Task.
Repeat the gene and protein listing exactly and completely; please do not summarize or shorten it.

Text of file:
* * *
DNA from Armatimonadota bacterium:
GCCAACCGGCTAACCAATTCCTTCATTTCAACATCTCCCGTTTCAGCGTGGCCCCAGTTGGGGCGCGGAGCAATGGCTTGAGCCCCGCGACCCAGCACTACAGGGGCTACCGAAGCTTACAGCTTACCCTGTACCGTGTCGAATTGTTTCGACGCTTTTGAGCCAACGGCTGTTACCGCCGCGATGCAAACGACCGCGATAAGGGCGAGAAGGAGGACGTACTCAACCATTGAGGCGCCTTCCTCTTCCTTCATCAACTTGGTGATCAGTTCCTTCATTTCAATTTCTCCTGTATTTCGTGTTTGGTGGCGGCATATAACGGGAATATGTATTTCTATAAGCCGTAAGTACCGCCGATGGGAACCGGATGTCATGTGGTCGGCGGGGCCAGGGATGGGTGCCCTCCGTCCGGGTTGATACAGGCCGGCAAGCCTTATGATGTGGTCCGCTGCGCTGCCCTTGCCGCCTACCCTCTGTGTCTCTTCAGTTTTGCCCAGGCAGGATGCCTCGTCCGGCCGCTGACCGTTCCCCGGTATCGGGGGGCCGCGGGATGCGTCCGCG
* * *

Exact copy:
DNA from Armatimonadota bacterium:
GCCAACCGGCTAACCAATTCCTTCATTTCAACATCTCCCGTTTCAGCGTGGCCCCAGTTGGGGCGCGGAGCAATGGCTTGAGCCCCGCGACCCAGCACTACAGGGGCTACCGAAGCTTACAGCTTACCCTGTACCGTGTCGAATTGTTTCGACGCTTTTGAGCCAACGGCTGTTACCGCCGCGATGCAAACGACCGCGATAAGGGCGAGAAGGAGGACGTACTCAACCATTGAGGCGCCTTCCTCTTCCTTCATCAACTTGGTGATCAGTTCCTTCATTTCAATTTCTCCTGTATTTCGTGTTTGGTGGCGGCATATAACGGGAATATGTATTTCTATAAGCCGTAAGTACCGCCGATGGGAACCGGATGTCATGTGGTCGGCGGGGCCAGGGATGGGTGCCCTCCGTCCGGGTTGATACAGGCCGGCAAGCCTTATGATGTGGTCCGCTGCGCTGCCCTTGCCGCCTACCCTCTGTGTCTCTTCAGTTTTGCCCAGGCAGGATGCCTCGTCCGGCCGCTGACCGTTCCCCGGTATCGGGGGGCCGCGGGATGCGTCCGCG